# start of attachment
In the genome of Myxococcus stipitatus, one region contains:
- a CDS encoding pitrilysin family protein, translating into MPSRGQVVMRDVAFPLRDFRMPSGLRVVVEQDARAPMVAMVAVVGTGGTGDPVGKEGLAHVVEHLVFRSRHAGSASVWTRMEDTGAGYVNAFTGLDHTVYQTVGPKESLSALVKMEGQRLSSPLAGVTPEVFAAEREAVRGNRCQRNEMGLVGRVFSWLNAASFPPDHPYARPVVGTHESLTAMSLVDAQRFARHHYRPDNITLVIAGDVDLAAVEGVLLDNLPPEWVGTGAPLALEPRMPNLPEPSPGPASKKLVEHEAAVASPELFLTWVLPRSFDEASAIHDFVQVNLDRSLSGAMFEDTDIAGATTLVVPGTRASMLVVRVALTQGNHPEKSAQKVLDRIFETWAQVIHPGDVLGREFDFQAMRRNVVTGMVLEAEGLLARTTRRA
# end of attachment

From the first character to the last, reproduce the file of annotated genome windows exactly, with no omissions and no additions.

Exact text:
In the genome of Myxococcus stipitatus, one region contains:
- a CDS encoding pitrilysin family protein, translating into MPSRGQVVMRDVAFPLRDFRMPSGLRVVVEQDARAPMVAMVAVVGTGGTGDPVGKEGLAHVVEHLVFRSRHAGSASVWTRMEDTGAGYVNAFTGLDHTVYQTVGPKESLSALVKMEGQRLSSPLAGVTPEVFAAEREAVRGNRCQRNEMGLVGRVFSWLNAASFPPDHPYARPVVGTHESLTAMSLVDAQRFARHHYRPDNITLVIAGDVDLAAVEGVLLDNLPPEWVGTGAPLALEPRMPNLPEPSPGPASKKLVEHEAAVASPELFLTWVLPRSFDEASAIHDFVQVNLDRSLSGAMFEDTDIAGATTLVVPGTRASMLVVRVALTQGNHPEKSAQKVLDRIFETWAQVIHPGDVLGREFDFQAMRRNVVTGMVLEAEGLLARTTRRA